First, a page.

WE ARE THE ONES WE ARE WAITING FOR: DEMOCRACY, GOOD GOVERNANCE AND THE RULE OF LAW IN ZAMBIA BY LINDA KASONDE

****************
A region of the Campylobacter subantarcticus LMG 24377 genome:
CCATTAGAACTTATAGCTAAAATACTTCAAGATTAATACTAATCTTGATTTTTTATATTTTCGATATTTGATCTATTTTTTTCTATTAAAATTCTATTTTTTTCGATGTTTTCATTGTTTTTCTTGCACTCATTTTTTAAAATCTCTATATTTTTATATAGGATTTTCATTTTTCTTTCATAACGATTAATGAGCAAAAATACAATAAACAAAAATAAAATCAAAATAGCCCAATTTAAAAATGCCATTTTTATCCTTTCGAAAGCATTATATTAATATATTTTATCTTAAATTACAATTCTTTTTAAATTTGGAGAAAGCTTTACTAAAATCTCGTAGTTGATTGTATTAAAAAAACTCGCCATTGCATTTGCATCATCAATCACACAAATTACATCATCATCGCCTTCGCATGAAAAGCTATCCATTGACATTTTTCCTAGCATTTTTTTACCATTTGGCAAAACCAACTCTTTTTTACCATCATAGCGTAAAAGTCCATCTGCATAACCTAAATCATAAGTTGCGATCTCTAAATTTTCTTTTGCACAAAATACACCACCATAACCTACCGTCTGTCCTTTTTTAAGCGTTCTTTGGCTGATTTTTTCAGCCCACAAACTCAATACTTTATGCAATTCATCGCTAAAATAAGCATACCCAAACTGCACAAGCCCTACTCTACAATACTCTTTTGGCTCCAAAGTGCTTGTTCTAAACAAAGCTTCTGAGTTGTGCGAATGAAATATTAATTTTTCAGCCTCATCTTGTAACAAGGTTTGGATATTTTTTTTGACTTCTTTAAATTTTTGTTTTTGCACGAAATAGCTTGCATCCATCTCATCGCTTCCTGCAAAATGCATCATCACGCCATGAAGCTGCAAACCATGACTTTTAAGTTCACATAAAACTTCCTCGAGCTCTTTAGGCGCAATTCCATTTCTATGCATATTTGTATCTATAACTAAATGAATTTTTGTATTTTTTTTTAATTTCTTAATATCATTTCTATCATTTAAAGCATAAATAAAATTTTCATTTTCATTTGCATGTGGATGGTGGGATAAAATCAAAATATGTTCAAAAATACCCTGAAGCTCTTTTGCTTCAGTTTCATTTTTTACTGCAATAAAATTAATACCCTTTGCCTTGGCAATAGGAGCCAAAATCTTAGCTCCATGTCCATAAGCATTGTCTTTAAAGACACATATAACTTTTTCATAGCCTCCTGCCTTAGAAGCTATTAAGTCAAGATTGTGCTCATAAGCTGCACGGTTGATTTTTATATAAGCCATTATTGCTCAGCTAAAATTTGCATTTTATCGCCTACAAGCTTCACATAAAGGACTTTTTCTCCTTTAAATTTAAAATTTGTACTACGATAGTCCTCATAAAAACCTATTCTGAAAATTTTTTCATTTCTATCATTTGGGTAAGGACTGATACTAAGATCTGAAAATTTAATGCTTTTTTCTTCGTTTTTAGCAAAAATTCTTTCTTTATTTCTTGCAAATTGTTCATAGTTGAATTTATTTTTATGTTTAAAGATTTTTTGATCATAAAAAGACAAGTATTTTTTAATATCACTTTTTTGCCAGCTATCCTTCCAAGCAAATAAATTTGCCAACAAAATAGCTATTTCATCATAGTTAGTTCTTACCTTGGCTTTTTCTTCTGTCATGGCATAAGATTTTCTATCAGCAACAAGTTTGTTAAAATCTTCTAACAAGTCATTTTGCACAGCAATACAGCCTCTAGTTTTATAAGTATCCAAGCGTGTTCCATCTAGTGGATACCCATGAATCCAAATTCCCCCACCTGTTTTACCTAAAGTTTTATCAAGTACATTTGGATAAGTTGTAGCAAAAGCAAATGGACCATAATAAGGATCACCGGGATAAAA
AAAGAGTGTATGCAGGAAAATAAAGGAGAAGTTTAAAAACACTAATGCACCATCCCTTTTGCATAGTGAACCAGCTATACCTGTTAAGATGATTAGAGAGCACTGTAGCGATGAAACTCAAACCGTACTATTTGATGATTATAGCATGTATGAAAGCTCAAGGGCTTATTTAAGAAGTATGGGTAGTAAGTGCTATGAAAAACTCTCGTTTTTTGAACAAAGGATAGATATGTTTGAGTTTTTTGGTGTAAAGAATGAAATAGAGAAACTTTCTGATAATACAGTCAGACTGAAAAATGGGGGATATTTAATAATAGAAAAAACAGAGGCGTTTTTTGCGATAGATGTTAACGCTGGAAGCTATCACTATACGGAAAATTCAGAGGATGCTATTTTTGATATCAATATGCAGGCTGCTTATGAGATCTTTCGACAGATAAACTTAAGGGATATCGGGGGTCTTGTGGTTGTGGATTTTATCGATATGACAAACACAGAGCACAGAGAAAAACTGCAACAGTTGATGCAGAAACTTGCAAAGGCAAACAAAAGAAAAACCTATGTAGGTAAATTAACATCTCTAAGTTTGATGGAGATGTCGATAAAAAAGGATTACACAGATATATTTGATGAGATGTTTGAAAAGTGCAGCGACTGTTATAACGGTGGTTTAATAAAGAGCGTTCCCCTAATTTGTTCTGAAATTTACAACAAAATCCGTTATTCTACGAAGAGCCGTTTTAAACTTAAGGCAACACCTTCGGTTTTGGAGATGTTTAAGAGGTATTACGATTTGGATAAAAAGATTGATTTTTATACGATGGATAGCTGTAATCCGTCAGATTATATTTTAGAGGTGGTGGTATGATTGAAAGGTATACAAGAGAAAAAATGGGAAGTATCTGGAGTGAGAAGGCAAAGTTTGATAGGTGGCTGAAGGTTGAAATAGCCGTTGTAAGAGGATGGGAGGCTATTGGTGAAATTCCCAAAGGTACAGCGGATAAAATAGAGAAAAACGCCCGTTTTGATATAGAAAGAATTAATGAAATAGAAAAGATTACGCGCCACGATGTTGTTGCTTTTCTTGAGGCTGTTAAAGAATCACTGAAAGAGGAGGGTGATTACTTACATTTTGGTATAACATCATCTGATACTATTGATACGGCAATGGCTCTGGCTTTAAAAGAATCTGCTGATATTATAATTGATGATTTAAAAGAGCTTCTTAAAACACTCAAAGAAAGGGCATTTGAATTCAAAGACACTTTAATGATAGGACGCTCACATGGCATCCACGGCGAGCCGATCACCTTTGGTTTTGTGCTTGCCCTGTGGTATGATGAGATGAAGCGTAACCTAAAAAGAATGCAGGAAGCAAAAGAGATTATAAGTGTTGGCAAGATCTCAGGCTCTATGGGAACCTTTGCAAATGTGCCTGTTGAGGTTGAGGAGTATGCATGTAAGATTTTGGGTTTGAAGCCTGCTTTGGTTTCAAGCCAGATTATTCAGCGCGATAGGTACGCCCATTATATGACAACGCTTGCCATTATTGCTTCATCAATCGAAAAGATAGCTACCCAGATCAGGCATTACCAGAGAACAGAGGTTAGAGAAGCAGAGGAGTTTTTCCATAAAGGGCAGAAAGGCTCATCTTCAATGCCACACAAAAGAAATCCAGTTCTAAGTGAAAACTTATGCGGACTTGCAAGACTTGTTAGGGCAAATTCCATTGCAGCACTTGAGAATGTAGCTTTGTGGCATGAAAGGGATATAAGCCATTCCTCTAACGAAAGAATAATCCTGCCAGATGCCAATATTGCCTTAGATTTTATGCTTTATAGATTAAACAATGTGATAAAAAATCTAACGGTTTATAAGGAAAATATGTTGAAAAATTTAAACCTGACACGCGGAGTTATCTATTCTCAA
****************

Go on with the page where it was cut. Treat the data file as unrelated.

Several months ago I wrote an article entitled, ‘Just Another African Country: The Challenge of Leadership in Zambia and the Poverty of Ambition’. The article had arisen out of a conversation I had had with a South African friend of mine, Ntombenhle, during the initial parliamentary debates over the Nkandla scandal in South Africa about the excessive expenditure on President Jacob Zuma’s residence. She had remarked to me that “we’re becoming just another African country”, somehow implying that they had been superior to that previously. So in my article I thought about what it meant to be “just another African country” and the words impoverished, disease-ridden and corrupt came to mind. My article had traced the history of some of the most prominent leaders in Zambia since Independence and concluded that we are only doomed to be “just another African country” if we the citizens of this country do not hold our leaders to account for ensuring adherence to democracy, the rule of law, good governance and development for our people.